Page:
We also use it to flavor crab fat paste. We just get the aligue from female alimango, mash it until it turns watery. Add some salt, dayap juice and a bit of water and then we cook it over low fire stirring constantly until it cooks to a paste. Cholesterol overload but super sarap on hot steaming rice.

  3. Joey, Dayap pie coming up in tomorrow’s post. I also added your website 80 breakfasts on my links page, other readers should check it out. I am so “duhh” I just figured out joey=80breakfasts. Maricel, great comments. I would figure on the old wives tale but for safety why risk it? Crab fat with dayap sounds positively delicious and totally banned on my current diet. I have cheated so many times already its amazing I have lost weight at all…

  4. Thanks Marketman!

    Maricel, flavoring aligue with dayap sounds absolutely great! I love aligue and almost anything that you have to use “cholesterol overload” to describe :-)

  5. MM, which one is the so-called kaffir limes which are very popular in Thai cooking? I don’t think our native dayap is the same as kaffir lime because the dayap leaves, as opposed to kaffir lime leaves, do not produce the same aroma and taste that characterized Thai cuisine. I any case I use the big ones that look like lemon and yet smell and taste differently for my thai recipes and for my gin tonic and other cocktail drinks.

  6. Virgilio, kaffir limes are different from dayap or regular limes. I will do a post on them in the future but for now you should treat them as a separate type of lime. Kaffir, by the way is more common a name but the better name is Makrut lime as they are referred to in Thailand. They have different aromatic leaves (I have a plant 5 feet outside my window as I type) and their fruit inedible, I think. They are indispensible in Thai cooking.

  7. Where can I find a Thai store in Manila? I would like to buy kaffir leaves that I could use in my cooking.

  8. Kaffir lime is rarely available commercially. Many people grow their own trees, as I do. There is a person who brings in Thai Deli stuff but I am not sure if they have fresh herbs… here is the last known number I have for them… Thai Deli 9362810 and Fax 7320408.

  9. good day, Where can i get some Kaffir lime seed? I wish to grow them in my garden as Marketman did. Has anyone tried cooking Tom Yum without the Kaffir lime leaves? Does it taste the same?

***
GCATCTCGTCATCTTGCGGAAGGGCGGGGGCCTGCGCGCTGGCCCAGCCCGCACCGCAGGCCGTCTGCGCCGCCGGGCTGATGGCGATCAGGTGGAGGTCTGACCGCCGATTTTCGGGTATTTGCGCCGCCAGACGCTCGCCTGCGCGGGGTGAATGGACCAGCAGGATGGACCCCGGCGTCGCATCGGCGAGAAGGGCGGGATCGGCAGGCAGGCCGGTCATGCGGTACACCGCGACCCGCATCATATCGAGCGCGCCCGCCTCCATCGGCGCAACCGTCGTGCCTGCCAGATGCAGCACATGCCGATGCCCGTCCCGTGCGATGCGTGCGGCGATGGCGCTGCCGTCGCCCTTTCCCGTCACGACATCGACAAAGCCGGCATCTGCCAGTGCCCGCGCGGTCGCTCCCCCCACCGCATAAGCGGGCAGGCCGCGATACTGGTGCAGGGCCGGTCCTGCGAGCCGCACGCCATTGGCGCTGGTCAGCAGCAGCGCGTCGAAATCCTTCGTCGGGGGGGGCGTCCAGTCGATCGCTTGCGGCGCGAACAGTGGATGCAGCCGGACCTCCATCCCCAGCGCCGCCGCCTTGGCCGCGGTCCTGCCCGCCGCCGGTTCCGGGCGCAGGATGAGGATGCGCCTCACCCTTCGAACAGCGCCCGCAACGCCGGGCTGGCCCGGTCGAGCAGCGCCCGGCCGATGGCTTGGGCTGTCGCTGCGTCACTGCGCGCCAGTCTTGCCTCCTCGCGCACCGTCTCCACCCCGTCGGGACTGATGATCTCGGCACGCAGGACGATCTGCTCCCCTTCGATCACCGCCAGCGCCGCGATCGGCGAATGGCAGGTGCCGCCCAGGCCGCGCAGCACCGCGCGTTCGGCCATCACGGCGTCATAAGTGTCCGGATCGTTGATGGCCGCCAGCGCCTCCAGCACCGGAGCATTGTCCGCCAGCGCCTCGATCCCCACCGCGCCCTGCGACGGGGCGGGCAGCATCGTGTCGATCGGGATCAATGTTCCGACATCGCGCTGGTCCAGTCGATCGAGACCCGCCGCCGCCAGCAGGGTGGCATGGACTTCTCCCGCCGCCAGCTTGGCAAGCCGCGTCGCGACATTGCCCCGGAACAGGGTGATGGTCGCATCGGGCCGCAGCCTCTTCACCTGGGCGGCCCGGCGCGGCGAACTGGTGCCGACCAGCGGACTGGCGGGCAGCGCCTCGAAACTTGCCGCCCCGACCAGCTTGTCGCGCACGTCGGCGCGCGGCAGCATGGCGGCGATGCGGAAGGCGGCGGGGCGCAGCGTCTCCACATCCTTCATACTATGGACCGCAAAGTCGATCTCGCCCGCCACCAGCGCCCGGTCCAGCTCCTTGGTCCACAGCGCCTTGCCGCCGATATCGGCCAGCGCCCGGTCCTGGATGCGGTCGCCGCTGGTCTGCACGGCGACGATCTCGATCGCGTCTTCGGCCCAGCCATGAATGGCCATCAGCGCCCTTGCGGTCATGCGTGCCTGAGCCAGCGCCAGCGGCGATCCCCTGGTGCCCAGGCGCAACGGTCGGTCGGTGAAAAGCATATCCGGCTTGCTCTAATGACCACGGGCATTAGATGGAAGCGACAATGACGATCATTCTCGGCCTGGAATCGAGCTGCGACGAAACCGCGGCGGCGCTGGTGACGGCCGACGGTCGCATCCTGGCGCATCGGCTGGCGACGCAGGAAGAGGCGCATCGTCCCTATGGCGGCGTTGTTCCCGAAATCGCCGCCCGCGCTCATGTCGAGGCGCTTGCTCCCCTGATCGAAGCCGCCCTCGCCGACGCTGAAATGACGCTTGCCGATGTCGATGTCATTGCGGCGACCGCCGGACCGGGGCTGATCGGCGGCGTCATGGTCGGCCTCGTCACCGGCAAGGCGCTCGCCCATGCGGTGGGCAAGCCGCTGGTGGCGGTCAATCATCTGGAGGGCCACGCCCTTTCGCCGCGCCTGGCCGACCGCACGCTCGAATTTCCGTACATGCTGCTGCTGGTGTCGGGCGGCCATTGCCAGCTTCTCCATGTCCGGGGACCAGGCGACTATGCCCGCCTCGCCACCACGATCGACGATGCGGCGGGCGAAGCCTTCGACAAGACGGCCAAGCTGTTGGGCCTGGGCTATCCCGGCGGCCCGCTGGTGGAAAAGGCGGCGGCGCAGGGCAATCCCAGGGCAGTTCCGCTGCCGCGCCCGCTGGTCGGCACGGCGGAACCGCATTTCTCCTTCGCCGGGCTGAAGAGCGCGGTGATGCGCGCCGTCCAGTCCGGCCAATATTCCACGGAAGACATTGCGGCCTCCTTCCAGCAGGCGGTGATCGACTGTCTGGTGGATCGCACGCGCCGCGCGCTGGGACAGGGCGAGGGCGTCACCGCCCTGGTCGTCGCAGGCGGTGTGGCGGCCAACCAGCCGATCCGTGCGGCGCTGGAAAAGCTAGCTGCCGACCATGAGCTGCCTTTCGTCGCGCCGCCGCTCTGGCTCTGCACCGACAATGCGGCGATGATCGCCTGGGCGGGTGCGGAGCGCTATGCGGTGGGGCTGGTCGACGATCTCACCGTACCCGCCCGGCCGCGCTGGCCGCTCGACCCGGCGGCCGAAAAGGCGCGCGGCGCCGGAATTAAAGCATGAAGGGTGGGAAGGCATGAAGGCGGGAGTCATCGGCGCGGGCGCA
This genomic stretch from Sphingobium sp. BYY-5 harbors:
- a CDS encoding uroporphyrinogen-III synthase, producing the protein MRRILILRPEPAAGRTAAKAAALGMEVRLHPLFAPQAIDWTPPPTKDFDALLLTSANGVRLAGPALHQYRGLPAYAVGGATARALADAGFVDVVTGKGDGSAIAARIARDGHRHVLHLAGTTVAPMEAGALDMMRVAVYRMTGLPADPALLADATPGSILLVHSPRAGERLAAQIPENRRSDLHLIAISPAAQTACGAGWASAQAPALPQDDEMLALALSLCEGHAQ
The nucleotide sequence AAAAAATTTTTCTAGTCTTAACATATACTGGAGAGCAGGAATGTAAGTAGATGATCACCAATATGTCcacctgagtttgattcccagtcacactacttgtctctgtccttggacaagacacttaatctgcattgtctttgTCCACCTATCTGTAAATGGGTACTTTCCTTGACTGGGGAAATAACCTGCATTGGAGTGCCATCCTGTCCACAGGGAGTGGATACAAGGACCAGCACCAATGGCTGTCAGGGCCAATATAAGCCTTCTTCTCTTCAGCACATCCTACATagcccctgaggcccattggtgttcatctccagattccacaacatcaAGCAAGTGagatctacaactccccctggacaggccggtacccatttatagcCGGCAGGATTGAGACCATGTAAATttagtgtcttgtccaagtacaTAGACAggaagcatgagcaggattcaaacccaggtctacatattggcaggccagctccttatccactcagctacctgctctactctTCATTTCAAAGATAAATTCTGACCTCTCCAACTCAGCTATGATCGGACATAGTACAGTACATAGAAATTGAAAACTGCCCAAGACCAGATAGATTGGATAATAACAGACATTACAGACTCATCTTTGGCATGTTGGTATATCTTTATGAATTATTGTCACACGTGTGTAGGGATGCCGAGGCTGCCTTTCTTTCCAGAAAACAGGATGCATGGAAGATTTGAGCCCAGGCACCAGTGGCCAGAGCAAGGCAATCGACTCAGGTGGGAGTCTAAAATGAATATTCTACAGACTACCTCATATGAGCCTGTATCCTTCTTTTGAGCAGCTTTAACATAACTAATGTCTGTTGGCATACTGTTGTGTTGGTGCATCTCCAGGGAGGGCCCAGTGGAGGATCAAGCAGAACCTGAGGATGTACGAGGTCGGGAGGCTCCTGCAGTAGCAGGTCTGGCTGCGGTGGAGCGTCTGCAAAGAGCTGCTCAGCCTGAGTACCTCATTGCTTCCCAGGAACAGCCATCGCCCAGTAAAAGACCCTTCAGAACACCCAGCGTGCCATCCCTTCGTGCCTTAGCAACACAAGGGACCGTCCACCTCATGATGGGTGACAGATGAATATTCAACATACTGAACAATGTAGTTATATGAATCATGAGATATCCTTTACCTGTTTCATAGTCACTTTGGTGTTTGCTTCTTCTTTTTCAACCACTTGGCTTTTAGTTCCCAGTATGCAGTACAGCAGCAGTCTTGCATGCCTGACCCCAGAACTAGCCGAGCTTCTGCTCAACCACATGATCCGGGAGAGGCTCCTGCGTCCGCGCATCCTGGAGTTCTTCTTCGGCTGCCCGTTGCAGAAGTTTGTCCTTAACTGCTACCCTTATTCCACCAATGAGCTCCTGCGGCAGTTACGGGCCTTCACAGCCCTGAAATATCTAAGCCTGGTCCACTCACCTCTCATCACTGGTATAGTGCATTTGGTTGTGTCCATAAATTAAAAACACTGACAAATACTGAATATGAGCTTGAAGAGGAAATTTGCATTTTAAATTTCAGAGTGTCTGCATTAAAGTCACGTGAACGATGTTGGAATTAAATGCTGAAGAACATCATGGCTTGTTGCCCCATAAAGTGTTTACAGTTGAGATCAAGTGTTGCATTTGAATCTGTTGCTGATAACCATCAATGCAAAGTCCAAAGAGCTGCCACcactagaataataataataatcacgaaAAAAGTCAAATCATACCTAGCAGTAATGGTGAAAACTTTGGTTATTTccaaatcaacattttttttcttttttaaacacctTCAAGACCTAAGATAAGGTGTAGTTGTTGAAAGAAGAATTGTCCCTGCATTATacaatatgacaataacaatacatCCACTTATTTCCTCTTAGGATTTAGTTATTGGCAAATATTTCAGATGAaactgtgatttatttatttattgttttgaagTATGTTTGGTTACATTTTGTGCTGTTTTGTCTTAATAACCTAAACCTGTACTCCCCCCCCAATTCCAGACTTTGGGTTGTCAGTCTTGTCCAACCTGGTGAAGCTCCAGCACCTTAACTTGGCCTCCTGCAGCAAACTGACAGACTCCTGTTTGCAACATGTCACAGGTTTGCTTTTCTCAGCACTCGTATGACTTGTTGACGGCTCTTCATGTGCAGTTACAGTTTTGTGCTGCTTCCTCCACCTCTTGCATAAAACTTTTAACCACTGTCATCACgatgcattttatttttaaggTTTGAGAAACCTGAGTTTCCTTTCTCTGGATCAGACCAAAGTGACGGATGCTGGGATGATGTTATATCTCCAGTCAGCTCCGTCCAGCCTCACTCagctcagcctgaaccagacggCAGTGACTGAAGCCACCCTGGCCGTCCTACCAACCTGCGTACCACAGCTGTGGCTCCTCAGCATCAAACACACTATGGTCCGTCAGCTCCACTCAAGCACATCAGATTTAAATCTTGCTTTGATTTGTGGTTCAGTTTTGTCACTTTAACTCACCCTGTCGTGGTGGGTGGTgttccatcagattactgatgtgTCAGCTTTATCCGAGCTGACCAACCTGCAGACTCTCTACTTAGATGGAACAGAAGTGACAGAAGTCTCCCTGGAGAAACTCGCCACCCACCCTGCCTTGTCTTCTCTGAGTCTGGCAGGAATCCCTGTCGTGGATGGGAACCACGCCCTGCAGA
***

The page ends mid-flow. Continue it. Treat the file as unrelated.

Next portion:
10. does anyone know who is a supplier of kaffir leaves?? or where can i buy a kaffir plant that is 1 year old??

  11. art, I have a post in my archives covering kaffir or makrut lime. I saw a nice bushy young plant at Salcedo Market last weekend. They also have small ones at the garden shops in retail section of the seedling bank in quezon city…retail prices start at PHP1,500 for a small plant to PHP3,000 for a larger one…

  12. thanks for the reply. However, i am not looking for squid ink but squid brand fish sauce. Do you know any store where i can get this brand. Thank you.

  13. If anyone is interested, I sell estabablished kaffir lime plants for P1,000 per plant.

    Youmay contact me at 09174711249. I also sell dried kaggir lime leaves at P70/pack.


  14. hi i am in subic area and would like to know where i can get key limes. i have one key lime tree but its only one year old. i also have 2 kaffir limes that are doing well and have a friend who does cuttings. my numner is 0929 675 3351. i dont understand why its so hard to get key lime here its the perfect climate to grow them.

  15. hi! we have lots of fruit-bearing dayap plants in our backyard. and we also planted some more. i tasted the leche flan with dayap juice made by the late mother-in-law of my sister and its really really nice. my husband and i are interested to know what other recipes can be complemented with dayap. thanks

  16. One of the things I like making is a dayap flavored taisan, which is a chiffon cake cooked like a leche flan.